Twelve (8%) laboratories declared using molecular methods for NCC; of them, nine (6%) used c-PCR and three (2%) RT-PCR in house tests. Molecular methods were used either on CSF (by two laboratories) or on cysts fluid (by one laboratory); the other nine laboratories did not specify the matrix used.

In addition, two (1.2%) out of 160 laboratories declared performing diagnosis on both bovine and porcine samples and 11 laboratories did not answer.

Performance of taeniosis/cysticercosis tests and quality assurance

Fifteen (9%) laboratories underlined relevant cross reactions in NCC antibody tests used, but the names of the kits were not reported, whereas 15 (9%) did not observe cross reactions. Cross reactions were observed with E. granulosus infection (11 laboratories), Entamoeba histolytica (one laboratory), Trichinella spp. (one laboratory), T. saginata (one laboratory) and other non-specified helminths (three laboratories).

No cross reaction was observed in antigen detection methods for T. solium NCC. Forty (25%) laboratories reported no cross reactions in T. solium taeniosis tests, eight (5%) declared cross reactions with E. granulosus (two laboratories), other non-specified helminths (two laboratories) and Entamoeba spp. (one laboratory), or did not specify the cross reactive antigens. Eight laboratories reported no cross reaction in T. saginata tests, but all of them correctly underlined being unable to microscopically distinguish taeniid species by egg morphology.

Thirty (19%) laboratories evaluated the specificity and sensitivity of the tests relying on manufacturers’ information, 17 (11%) did an “in-house” evaluation and 10 (6%) performed different procedures, i.e. external quality control (five laboratories), inter-laboratory exchange (one laboratory), and literature-based evaluation (one laboratory). Fifty-six (35%) laboratories reported that they did not perform any control, and 17 (11%) laboratories ticked “unknown” with regard to tests sensitivity and specificity.

Concerning collaborative studies, 33 (21%) laboratories declared the existence of ring trials in their countries aimed at ascertaining the quality of the T. solium and T. saginata tests, although they did not confirm their participation. Eight (24%) laboratories reported the ring trials to be organized by a National Reference Laboratory and 16 by scientific societies. Ninety-four (59%) laboratories stated lack of awareness of the organization of ring trials in their countries and 34 did not answer. Forty-four (28%) laboratories declared not being interested in participating in a European ring trial for T. solium and T. saginata tests; whereas, 92 (58%) laboratories were interested in such a collaborative study, either for T. solium and T. saginata tests (80 laboratories) or for T. solium (12 laboratories) tests alone. Twenty-five (16%) laboratories did not provide any answer to this question.

Forty-eight (30%) laboratories reported refering all T. solium/T. saginata taeniosis or T. solium NCC suspicious samples to other laboratories. Sixty (37.5%) laboratories stated referring only some samples to other laboratories. Forty-five (28%) laboratories declared to never refer samples to other laboratories. Seven (4.3%) laboratories did not answer. Sixty-nine (43.1%) laboratories referred T. solium NCC suspicious samples to a reference laboratory and 19 (11.9%) to private laboratories. Seventy-five (46.9%) and 12 (7.5%) laboratories referred T. solium/T. saginata taeniosis suspicious samples to a reference laboratory, or to private laboratories, respectively.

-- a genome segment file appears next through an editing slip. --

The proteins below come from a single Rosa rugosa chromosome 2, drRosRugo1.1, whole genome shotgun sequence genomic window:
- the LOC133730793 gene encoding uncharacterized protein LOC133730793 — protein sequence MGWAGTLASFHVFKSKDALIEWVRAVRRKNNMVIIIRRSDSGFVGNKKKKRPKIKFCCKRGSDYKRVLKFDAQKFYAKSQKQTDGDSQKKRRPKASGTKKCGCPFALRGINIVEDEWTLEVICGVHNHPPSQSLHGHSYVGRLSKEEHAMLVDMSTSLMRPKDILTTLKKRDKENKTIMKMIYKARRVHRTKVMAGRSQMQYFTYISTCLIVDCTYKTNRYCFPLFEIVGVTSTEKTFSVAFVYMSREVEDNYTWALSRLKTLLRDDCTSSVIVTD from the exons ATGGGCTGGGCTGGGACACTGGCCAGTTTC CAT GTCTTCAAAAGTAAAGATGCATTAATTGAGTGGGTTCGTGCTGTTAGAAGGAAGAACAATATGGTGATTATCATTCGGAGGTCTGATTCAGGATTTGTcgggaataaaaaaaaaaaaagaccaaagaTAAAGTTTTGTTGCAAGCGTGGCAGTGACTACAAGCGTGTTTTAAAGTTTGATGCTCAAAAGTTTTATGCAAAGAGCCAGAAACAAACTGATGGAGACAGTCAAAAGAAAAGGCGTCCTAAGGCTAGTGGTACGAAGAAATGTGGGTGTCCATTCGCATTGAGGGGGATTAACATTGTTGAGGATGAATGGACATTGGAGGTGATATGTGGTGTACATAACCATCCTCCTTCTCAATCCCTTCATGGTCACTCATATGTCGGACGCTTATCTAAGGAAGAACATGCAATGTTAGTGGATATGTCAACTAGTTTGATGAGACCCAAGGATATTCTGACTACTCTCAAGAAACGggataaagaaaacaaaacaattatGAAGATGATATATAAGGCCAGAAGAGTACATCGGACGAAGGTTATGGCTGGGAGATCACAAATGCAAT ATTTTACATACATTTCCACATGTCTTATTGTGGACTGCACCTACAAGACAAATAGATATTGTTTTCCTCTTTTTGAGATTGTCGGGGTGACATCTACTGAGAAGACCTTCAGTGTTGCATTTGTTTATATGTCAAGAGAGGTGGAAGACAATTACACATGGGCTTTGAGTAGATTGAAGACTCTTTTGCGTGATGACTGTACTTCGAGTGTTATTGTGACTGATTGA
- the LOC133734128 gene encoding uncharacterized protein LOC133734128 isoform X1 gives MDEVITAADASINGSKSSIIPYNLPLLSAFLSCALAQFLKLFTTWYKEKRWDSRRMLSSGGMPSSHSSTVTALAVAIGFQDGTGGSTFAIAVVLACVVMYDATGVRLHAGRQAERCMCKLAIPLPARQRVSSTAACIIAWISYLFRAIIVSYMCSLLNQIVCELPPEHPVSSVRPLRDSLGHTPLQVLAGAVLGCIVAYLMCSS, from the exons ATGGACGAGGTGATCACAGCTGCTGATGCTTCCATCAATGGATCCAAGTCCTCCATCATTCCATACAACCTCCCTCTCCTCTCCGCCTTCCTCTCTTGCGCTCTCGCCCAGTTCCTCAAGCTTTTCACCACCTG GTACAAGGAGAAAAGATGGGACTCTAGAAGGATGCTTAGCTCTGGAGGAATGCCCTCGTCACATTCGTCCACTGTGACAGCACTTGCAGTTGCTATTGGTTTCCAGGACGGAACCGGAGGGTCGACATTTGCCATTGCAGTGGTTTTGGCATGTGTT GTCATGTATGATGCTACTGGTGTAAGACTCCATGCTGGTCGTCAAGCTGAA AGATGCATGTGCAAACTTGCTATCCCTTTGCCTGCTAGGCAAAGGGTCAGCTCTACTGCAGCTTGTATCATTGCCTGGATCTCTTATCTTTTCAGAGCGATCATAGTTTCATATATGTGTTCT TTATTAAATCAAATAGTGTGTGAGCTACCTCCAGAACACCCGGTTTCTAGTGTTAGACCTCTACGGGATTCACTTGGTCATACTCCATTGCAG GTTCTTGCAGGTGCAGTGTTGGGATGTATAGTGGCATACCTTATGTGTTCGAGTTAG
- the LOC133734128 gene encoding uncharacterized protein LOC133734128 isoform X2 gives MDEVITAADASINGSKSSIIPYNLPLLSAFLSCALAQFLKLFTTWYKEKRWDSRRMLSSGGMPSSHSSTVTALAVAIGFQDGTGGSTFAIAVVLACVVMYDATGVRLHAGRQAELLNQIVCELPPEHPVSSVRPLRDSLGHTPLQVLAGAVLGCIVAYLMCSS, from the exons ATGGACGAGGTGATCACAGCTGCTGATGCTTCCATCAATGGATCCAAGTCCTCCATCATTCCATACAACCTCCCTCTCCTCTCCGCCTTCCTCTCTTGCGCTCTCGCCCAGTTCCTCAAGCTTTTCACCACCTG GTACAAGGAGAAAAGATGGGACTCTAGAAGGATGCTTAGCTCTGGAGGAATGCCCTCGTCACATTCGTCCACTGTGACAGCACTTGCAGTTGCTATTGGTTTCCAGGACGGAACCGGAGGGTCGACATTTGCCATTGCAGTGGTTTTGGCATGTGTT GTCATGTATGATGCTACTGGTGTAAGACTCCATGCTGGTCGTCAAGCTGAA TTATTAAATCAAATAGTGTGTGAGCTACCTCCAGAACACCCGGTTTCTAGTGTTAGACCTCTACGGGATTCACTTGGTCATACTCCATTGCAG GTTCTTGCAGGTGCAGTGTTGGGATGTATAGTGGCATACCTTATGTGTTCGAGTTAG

The reported reference laboratories were: (i) the Institute of Tropical Medicine, Antwerp, in Belgium, (ii) the Statens Serum Institut, København, in Denmark, (iii) the Department of Infectious Diseases and Tropical Medicine, University Hospital Ludwig-Maximilians-Universität, Munich, and Bernhard-Nocht Institute for Tropical Medicine, Hamburg, in Germany, (iv) the Istituto Superiore di Sanità, Rome, in Italy, (v) the Mikrobiologisk Avdeling Haukeland Universitetssykehus, Bergen, in Norway, (vi) the Instituto de Salud Carlos III, Majadahonda; Hospital Miguel Servet, Zaragoza; Hospital Universitario Virgen de la Arrixaca, Murcia; Hospital Son Espases, Mallorca; Laboratorio de Referencia de Catalunya, El Prat de Llobregat; Hospital La Fe, and Hospital Clínico, Valencia; Hospital Virgen de la Victoria, Málaga; Hospital de Basurto, Bilbao, in Spain, (vii) the Clinical Hospital of Infectious Diseases, Cluj-Napoca, in Romania, and (viii) the Hospital for Tropical Diseases, London, in the United Kingdom.

Positive samples of taeniosis and cysticercosis diagnosed during a one-year period

Twenty-four (15%) and 26 (16%) laboratories, tested NCC and taeniosis samples in the previous year, respectively (Table 3). Moreover, 54 (34%) laboratories declared to have had T. saginata taeniosis samples in the same time interval. Ninety (56%), 95 (59%) and 61 (38%) laboratories did not receive any sample for NCC, T. solium taeniosis, and T. saginata taeniosis, respectively, in the course of the previous year. The number of positive samples reported is shown in Table 3. Fifteen (9%), 13 (8%) and 9 (6%) laboratories declared being unaware of the number of NCC, T. solium taeniosis, and T. saginata taeniosis positive samples received.
Table 3

Number of positive T. solium (neuro)cysticercosis and T. solium/T. saginata taeniosis samples in the previous calendar year declared by the participating laboratories

Pathology

Number of positive cases in the last year

Number of laboratories

Country

T. solium (neuro)cysticercosis

Unknown

15

France, Norway, Romania, Spain

No cases

90

Belgium, Denmark, France, Germany, Italy, FYROM, Norway, Portugal, Spain, UK

1–5

18

Denmark, France, Germany, Spain, UK

6–10

5

Germany, Spain, The Netherlands

51–100